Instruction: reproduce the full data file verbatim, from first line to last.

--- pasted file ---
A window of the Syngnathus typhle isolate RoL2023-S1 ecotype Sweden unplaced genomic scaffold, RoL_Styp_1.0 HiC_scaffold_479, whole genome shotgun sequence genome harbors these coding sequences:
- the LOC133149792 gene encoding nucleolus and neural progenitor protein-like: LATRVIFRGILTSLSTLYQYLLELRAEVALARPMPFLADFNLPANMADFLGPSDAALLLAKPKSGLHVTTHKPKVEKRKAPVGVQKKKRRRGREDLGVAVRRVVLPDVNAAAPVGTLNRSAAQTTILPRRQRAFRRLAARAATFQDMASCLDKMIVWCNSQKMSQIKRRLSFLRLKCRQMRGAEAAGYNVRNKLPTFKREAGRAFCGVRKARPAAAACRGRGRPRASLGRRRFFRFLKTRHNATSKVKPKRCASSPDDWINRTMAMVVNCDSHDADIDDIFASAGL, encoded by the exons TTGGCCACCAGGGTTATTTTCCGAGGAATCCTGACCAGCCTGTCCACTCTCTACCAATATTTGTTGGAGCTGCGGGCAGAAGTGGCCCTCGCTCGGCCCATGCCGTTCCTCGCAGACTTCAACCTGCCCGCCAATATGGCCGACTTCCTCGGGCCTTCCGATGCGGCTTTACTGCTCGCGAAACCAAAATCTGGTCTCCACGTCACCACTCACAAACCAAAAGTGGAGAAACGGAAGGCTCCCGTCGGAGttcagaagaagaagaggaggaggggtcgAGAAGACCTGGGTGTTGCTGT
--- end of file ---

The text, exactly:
A window of the Syngnathus typhle isolate RoL2023-S1 ecotype Sweden unplaced genomic scaffold, RoL_Styp_1.0 HiC_scaffold_479, whole genome shotgun sequence genome harbors these coding sequences:
- the LOC133149792 gene encoding nucleolus and neural progenitor protein-like: LATRVIFRGILTSLSTLYQYLLELRAEVALARPMPFLADFNLPANMADFLGPSDAALLLAKPKSGLHVTTHKPKVEKRKAPVGVQKKKRRRGREDLGVAVRRVVLPDVNAAAPVGTLNRSAAQTTILPRRQRAFRRLAARAATFQDMASCLDKMIVWCNSQKMSQIKRRLSFLRLKCRQMRGAEAAGYNVRNKLPTFKREAGRAFCGVRKARPAAAACRGRGRPRASLGRRRFFRFLKTRHNATSKVKPKRCASSPDDWINRTMAMVVNCDSHDADIDDIFASAGL, encoded by the exons TTGGCCACCAGGGTTATTTTCCGAGGAATCCTGACCAGCCTGTCCACTCTCTACCAATATTTGTTGGAGCTGCGGGCAGAAGTGGCCCTCGCTCGGCCCATGCCGTTCCTCGCAGACTTCAACCTGCCCGCCAATATGGCCGACTTCCTCGGGCCTTCCGATGCGGCTTTACTGCTCGCGAAACCAAAATCTGGTCTCCACGTCACCACTCACAAACCAAAAGTGGAGAAACGGAAGGCTCCCGTCGGAGttcagaagaagaagaggaggaggggtcgAGAAGACCTGGGTGTTGCTGT